One of the highlights of The Cranes Are Flying is the sequence in which Veronica, having failed to say goodbye to Boris, rushes in search of him through a crowd of people seeing new recruits off to the front. In the first shot of the sequence, she looks tensely out the window of a moving bus, gets off the bus, and weaves in and out of a crowd—Urusevsky’s handheld camera staying with her all the while, without a cut. Then, unexpectedly, still in the same shot, the camera cranes up to look down at her as she runs between tanks across a street. The mobile camera heightens the urgency of the scene, gives it breadth, depth, and elasticity.

    In another impressive sequence, the camera rushes alongside Veronica as she runs after a train. As she dashes up a stairway, the camera assumes her point of view, creating a jagged flurry of lines that renders her emotional state in purely graphic terms. Urusevsky’s undercranked camera accentuates the violent impetuousness of the scene’s movements. The cinematographer commented on this scene in words that convey an entire philosophy: “The camera can express what the actor is unable to portray: his inner sensations. The cameraman must act with the actors.”

    The virtuosity of the camerawork in Cranes should not conceal the subtlety of the film’s soundtrack and the force of its editing. The early scenes with Veronica and Boris on the bridge and on the staircase of their building establish vibrant and discrete sound environments, in which the resonance of voices and footsteps is specific and emotional. When Veronica takes home an abandoned boy she has found in the street, Kalatozov’s comic and atmospheric use of overlapping dialogue is as sophisticated as that of Howard Hawks or Robert Altman. There’s a marvelous moment in which Veronica finally reads Boris’ long delayed goodbye letter: his voice-over seems to transmit the message directly into her head (her eyes are averted from the letter, looking up off-screen), while the irrelevant swing music from a record played at a party provides counterpoint. The straight sound-and-image cut from this richly textured scene to a scene at the hospital is an example of the many strong, expressive contrasts Kalatozov’s editing creates throughout the film.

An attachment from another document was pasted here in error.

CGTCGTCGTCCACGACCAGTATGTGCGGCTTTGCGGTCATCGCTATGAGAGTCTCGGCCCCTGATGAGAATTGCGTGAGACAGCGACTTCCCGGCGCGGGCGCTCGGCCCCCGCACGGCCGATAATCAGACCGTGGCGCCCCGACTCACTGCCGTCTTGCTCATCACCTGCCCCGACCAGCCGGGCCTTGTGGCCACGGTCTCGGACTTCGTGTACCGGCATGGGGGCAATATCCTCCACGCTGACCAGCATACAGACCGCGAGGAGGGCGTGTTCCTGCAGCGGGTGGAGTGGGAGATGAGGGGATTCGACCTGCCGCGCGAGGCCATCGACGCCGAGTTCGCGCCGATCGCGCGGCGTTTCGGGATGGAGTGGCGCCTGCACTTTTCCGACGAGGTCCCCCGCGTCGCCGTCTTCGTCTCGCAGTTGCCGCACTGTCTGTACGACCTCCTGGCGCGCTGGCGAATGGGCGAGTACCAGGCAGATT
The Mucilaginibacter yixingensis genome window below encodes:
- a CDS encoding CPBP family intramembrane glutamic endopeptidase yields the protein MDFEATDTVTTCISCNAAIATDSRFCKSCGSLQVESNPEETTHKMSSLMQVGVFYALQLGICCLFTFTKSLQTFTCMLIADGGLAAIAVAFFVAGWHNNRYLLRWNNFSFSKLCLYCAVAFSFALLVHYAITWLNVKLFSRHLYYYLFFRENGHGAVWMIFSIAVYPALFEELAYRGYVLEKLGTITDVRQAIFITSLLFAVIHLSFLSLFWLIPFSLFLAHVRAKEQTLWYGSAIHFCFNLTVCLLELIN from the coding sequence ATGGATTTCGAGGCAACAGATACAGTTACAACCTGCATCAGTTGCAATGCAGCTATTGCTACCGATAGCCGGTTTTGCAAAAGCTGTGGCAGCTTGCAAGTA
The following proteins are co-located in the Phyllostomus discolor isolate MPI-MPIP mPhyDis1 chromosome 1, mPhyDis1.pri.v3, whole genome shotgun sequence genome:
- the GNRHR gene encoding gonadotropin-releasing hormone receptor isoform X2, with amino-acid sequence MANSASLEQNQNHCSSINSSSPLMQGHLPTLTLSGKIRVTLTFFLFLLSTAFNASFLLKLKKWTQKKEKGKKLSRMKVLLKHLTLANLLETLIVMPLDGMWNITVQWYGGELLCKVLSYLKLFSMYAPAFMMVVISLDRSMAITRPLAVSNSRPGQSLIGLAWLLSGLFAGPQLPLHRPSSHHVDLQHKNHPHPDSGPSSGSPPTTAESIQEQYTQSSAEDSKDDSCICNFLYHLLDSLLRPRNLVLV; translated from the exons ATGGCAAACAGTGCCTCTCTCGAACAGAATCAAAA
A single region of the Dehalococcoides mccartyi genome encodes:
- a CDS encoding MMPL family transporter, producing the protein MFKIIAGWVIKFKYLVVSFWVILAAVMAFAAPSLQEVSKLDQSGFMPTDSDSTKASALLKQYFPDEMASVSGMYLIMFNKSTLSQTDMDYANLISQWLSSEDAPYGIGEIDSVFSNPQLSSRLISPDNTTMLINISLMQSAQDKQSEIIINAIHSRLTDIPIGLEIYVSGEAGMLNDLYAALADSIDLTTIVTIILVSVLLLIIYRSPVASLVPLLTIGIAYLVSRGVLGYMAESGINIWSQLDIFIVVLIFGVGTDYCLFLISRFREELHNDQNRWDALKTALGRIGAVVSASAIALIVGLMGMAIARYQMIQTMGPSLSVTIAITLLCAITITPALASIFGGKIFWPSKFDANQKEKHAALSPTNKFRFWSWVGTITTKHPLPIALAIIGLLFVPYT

The Cranes Are Flying is an enduring classic of Russian cinema. Its place is right alongside Grigori Chukhrai’s Ballad of a Soldier (1959), Mikhail Romm’s Nine Days of One Year (1962), and Andrei Tarkovsky’s Ivan’s Childhood (1962). With them, it’s a haunting work from a brief, bold, and still-challenging period of discovery and experimentation—a period it helped to define.

    Chris Fujiwara is the author of Jacques Tourneur: The Cinema of Nightfall (Johns Hopkins University Press). He is a contributing editor of Hermenaut and writes on film for the Boston Phoenix and other publications.